How to Churn Butter (Video)
How to Churn Butter (Video)
Here at GRIT Magazine we love simple, homemade recipes that use farm-fresh ingredients like buttermilk. Buttermilk adds a rich tang and soft texture to baked favorites like pancakes and biscuits, but it can also be utilized for its acidity and versatility in a wide variety of homemade recipes. Whether you are churning your own butter or preparing grab-and-go breakfasts for the long week ahead, GRIT’s own Kellsey Trimble will walk you through every simple step.
Making cultured butter in a hand crank butter churn requires about 4 pints of heavy cultured cream. It takes about 30-45 minutes. There are three stages to watch for while cranking: the whipped stage, the stiff whipped stage and the final stage.
The whipped stage typically occurs within the first few minutes of cranking. The stiff whipped stage occurs right before the butter begins to separate from the buttermilk.
The final stage takes place after the butter and buttermilk have begun to separate. You will begin to see large lumps, and once you’ve seen these lumps, you should continue cranking for approximately 15-20 minutes.
Once the butter and buttermilk have fully separated inside of the hand crank, separate them further by pouring them into a colander lined with cheese cloth. Put the butter back into the churn and save the buttermilk for later recipes.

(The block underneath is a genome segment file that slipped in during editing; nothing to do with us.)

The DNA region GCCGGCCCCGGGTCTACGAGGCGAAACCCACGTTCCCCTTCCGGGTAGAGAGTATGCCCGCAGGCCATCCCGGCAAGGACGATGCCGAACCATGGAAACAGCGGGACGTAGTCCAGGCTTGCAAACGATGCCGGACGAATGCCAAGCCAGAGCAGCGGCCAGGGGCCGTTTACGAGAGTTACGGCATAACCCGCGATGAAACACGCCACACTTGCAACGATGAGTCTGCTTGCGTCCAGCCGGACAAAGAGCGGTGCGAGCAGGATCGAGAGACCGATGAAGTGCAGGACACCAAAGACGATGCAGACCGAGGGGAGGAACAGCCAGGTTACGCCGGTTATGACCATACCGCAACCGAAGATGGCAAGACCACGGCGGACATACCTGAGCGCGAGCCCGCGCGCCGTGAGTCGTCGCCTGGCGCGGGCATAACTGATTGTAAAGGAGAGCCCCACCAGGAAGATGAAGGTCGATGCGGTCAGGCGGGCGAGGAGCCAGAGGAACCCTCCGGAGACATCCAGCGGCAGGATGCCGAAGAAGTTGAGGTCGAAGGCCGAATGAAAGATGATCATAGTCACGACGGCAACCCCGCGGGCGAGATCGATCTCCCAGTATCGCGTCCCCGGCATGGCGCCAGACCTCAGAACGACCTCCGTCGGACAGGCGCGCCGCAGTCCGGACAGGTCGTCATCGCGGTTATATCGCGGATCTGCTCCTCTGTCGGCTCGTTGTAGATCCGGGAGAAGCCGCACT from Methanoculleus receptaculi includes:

Once the butter is back in your churn, pour ice water into the churn that is equivalent to the amount of buttermilk you’ve poured out. This will wash any residual buttermilk off of the butter and prevent it from spoiling. If you choose to do so, you can preserve your butter further by adding salt.
More Buttermilk Recipes:
Here at GRIT Magazine, we are passionate about rural American know-how and helping people learn more about the crops and animals they care for. Check out Videos from GRIT to see more from our editors.
Quick Pickling or Lacto-Fermentation: Which Food Preservation Method is Right for You?
The author’s fermented sauerkraut Photo by Jenny Underwood Last month, I wrote about some very common and useful food preservation methods. Just like everything, each method has its pros and cons. This installment will address some more of my favorite preservation methods: lacto-fermentation and quick pickling. These two methods have been around for ages. Who […]
Fall Fungi: Safely Forage and Prepare Autumn Mushrooms
Most folks think of “shroomin” or hunting wild mushrooms in the spring, but fall mushrooms are often more plentiful and need less cleaning since many of them grow on trees and old wood instead of on the ground.
Vegetable Processing and Preservation
Process and preserve vegetables by sticking with what you know to keep what you grow.